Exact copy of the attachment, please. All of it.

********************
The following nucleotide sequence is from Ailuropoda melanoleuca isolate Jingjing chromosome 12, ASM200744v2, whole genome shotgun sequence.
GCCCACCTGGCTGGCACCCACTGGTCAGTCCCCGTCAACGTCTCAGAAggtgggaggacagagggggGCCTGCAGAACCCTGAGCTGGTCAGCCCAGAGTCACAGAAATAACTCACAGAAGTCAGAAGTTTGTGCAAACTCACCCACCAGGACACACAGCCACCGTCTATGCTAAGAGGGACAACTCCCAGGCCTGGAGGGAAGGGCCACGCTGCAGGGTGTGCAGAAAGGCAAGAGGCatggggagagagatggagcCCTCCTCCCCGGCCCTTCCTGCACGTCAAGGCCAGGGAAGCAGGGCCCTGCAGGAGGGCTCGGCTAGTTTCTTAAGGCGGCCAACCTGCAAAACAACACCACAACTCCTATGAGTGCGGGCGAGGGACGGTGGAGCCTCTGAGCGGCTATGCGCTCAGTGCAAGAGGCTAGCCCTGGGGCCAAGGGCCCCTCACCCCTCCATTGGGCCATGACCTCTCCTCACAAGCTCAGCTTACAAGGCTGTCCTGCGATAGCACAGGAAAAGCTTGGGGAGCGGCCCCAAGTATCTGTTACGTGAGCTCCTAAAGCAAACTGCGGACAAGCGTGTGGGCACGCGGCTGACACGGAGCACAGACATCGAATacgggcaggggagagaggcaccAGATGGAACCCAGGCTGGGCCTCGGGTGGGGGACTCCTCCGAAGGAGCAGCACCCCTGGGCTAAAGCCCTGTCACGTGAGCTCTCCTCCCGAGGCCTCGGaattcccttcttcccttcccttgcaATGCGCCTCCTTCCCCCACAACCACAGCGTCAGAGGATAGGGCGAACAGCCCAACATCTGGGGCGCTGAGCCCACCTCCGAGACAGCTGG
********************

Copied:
The following nucleotide sequence is from Ailuropoda melanoleuca isolate Jingjing chromosome 12, ASM200744v2, whole genome shotgun sequence.
GCCCACCTGGCTGGCACCCACTGGTCAGTCCCCGTCAACGTCTCAGAAggtgggaggacagagggggGCCTGCAGAACCCTGAGCTGGTCAGCCCAGAGTCACAGAAATAACTCACAGAAGTCAGAAGTTTGTGCAAACTCACCCACCAGGACACACAGCCACCGTCTATGCTAAGAGGGACAACTCCCAGGCCTGGAGGGAAGGGCCACGCTGCAGGGTGTGCAGAAAGGCAAGAGGCatggggagagagatggagcCCTCCTCCCCGGCCCTTCCTGCACGTCAAGGCCAGGGAAGCAGGGCCCTGCAGGAGGGCTCGGCTAGTTTCTTAAGGCGGCCAACCTGCAAAACAACACCACAACTCCTATGAGTGCGGGCGAGGGACGGTGGAGCCTCTGAGCGGCTATGCGCTCAGTGCAAGAGGCTAGCCCTGGGGCCAAGGGCCCCTCACCCCTCCATTGGGCCATGACCTCTCCTCACAAGCTCAGCTTACAAGGCTGTCCTGCGATAGCACAGGAAAAGCTTGGGGAGCGGCCCCAAGTATCTGTTACGTGAGCTCCTAAAGCAAACTGCGGACAAGCGTGTGGGCACGCGGCTGACACGGAGCACAGACATCGAATacgggcaggggagagaggcaccAGATGGAACCCAGGCTGGGCCTCGGGTGGGGGACTCCTCCGAAGGAGCAGCACCCCTGGGCTAAAGCCCTGTCACGTGAGCTCTCCTCCCGAGGCCTCGGaattcccttcttcccttcccttgcaATGCGCCTCCTTCCCCCACAACCACAGCGTCAGAGGATAGGGCGAACAGCCCAACATCTGGGGCGCTGAGCCCACCTCCGAGACAGCTGG